Peter’s current role is as an Emergency Management Coordinator. Once again working with disaster management. With the fires, storms and current pandemic, Peter has had plenty to keep him busy!
And after his initial qualification 15 years ago, Peter recently felt it was time to have a fresh look at his eligibility and was awarded PUA60112 Advanced Diploma of Public Safety (Emergency Management) which he says fits in nicely with what he’s doing right now.
Most recently Peter has also been successful in obtaining BSB80215 Graduate Diploma of Strategic Leadership through recognition of prior learning with Churchill.
This is a very high-level qualification (higher than a bachelor’s degree). A great reflection of Peter’s extensive experience.
Is now a good time to invest in qualifications?
With the future more uncertain than ever, and many either out of a job, or on shaky ground, would Peter still recommend spending money on qualifications through RPL now?
“Yes. I think it’s even more important because things are uncertain. Even more reason to leverage your current skills, bolster your resume and make yourself as attractive as possible should the day come when you might have to look for a new job.”
He goes on to say that although it can be difficult to find those extra dollars in the household budget, that it should be thought of as an investment in you as a business.
Was the RPL Process Difficult?
Peter says, “There’s work in everything you do, so yeah there’s some work in it. But it’s worth it.
It’s sometimes a task to put this stuff together, but I get a little bit better at it now because I start keeping things aside that I think might help. I categorise stuff and put it away. It’s important to keep those examples.”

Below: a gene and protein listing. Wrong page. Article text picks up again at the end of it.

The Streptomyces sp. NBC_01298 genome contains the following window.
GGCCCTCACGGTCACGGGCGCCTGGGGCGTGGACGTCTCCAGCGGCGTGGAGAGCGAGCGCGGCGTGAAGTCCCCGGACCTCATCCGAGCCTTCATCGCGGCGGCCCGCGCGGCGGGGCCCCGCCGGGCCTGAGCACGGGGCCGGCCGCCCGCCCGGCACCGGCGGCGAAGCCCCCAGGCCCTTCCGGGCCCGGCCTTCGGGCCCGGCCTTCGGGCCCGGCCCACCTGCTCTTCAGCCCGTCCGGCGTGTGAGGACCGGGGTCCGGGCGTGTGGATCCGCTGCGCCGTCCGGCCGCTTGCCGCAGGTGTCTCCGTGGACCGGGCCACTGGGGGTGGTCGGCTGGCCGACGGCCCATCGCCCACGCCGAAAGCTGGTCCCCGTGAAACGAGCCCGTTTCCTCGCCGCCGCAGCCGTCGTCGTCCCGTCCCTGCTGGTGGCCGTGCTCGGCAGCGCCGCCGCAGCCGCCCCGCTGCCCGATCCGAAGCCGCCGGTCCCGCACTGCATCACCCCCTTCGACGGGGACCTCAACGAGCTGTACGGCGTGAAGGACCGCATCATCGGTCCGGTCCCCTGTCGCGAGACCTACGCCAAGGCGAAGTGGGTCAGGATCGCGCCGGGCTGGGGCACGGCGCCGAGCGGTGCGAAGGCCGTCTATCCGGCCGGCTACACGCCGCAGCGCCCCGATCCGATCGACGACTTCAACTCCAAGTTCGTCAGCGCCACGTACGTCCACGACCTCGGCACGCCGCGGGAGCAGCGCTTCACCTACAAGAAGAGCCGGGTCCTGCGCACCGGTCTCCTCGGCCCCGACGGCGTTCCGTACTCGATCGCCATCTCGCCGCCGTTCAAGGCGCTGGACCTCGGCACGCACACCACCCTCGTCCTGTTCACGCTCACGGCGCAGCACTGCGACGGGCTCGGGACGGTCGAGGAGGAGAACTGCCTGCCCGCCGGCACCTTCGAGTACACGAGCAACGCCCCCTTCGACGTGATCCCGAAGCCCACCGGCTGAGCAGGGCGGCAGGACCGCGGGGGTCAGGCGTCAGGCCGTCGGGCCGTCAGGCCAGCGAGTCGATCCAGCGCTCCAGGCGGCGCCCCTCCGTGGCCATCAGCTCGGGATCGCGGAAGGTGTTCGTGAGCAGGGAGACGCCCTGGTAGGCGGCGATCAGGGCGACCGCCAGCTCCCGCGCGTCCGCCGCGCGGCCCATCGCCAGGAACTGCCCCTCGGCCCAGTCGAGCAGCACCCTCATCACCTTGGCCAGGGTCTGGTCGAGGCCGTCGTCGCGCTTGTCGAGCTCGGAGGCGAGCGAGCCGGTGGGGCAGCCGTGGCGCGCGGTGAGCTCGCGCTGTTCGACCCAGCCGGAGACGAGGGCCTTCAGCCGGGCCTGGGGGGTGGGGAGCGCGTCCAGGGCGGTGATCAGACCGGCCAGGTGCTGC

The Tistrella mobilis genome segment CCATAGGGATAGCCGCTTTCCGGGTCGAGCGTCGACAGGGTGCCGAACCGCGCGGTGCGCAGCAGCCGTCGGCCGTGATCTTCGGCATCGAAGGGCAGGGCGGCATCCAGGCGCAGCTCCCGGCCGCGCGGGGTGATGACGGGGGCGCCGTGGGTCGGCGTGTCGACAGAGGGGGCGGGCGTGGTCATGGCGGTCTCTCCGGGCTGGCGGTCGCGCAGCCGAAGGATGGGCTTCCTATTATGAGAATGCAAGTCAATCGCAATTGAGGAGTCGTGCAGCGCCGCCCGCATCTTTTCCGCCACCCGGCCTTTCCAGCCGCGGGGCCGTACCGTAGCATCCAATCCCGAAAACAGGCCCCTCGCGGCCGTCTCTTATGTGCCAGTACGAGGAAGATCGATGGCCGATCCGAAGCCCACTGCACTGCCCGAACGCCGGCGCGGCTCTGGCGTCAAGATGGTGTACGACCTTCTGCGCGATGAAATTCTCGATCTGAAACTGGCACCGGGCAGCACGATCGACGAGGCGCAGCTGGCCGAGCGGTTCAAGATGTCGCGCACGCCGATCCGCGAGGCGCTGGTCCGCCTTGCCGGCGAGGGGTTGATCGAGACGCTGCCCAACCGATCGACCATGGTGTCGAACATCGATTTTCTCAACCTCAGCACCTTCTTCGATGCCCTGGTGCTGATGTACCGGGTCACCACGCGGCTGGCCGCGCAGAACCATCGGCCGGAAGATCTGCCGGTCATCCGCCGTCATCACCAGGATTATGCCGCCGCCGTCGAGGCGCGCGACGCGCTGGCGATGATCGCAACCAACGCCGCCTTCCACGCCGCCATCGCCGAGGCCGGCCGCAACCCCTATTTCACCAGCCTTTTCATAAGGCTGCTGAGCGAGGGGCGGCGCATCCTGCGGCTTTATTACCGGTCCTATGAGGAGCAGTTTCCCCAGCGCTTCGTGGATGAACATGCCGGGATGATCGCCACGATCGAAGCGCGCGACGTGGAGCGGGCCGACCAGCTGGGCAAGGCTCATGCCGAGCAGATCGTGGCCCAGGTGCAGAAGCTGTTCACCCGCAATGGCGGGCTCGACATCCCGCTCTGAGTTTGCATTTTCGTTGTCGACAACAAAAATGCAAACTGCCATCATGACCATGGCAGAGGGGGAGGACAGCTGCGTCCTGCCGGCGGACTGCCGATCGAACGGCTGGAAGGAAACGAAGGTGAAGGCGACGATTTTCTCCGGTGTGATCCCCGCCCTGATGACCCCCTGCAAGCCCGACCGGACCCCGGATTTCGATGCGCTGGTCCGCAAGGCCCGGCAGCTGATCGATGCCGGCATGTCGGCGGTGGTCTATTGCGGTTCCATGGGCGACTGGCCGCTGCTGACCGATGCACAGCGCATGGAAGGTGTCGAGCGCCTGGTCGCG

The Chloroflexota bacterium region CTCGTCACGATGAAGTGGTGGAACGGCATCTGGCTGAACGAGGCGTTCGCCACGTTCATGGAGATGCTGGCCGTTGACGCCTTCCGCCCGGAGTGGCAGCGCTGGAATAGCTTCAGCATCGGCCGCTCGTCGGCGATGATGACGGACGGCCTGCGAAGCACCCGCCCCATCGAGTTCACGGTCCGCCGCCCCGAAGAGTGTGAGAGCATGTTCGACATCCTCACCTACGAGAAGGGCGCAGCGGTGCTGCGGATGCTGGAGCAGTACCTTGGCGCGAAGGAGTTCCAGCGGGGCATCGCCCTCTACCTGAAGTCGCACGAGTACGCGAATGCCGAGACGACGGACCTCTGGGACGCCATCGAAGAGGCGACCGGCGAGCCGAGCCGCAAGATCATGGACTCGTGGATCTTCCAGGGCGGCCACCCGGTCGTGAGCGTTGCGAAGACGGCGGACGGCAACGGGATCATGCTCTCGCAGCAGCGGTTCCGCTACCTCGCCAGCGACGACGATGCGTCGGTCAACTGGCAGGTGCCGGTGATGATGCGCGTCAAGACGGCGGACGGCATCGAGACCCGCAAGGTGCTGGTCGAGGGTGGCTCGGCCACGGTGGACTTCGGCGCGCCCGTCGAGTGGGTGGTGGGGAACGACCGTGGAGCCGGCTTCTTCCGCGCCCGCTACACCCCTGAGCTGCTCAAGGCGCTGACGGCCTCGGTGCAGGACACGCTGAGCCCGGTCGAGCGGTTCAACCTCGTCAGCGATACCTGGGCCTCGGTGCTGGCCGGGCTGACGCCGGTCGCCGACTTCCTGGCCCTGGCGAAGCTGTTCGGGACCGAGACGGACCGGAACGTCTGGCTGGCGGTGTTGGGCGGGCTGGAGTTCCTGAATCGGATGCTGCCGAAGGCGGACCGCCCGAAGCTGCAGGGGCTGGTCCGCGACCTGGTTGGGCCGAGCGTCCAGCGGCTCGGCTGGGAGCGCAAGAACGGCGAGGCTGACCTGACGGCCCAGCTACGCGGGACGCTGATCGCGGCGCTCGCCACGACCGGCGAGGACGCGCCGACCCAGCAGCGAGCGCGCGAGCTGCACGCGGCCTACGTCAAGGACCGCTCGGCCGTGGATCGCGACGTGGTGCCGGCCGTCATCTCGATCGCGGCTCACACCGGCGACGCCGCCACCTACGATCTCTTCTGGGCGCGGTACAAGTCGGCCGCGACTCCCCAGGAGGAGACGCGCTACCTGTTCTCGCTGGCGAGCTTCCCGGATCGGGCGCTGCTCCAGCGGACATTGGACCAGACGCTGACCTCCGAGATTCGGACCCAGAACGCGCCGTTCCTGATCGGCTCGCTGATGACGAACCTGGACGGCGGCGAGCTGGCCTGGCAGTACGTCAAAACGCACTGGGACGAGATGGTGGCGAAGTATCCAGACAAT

Peter makes an important point here… Start banking evidence asap! Although we have spent years making the RPL process as smooth as possible for our clients, it does of course still require some work on your part. If you’ve already started gathering evidence of your experience, skills and capabilities it makes the process so much easier for you. Ask us about setting up an RPL Evidence Portfolio for you… It’s free, and will give you a convenient place to deposit evidence over time. Then you can apply for qualifications when you feel ready.
Mental Health in the Workplace
Given that Peter’s daily job is to manage emergencies and deal with disasters we wondered how Peter takes care of his mental health. How does he deal with stress? And does he suffer job related anxiety, like so many of us do from time to time?
Peter starts by saying that it’s something he has been trained to deal with… From his time in police, to his current position. And part of his job is to train others on how to handle stress and keep mental health steady.
Peter says, “I think we just try and take stock, and be realistic about what’s going on. We apply what’s in front of us. It’s easy to get overwhelmed, but you just have to break it down and look at what’s important.”
He finishes with a chuckle and says it’s a lot easier than dealing with 16-year-old twin daughters!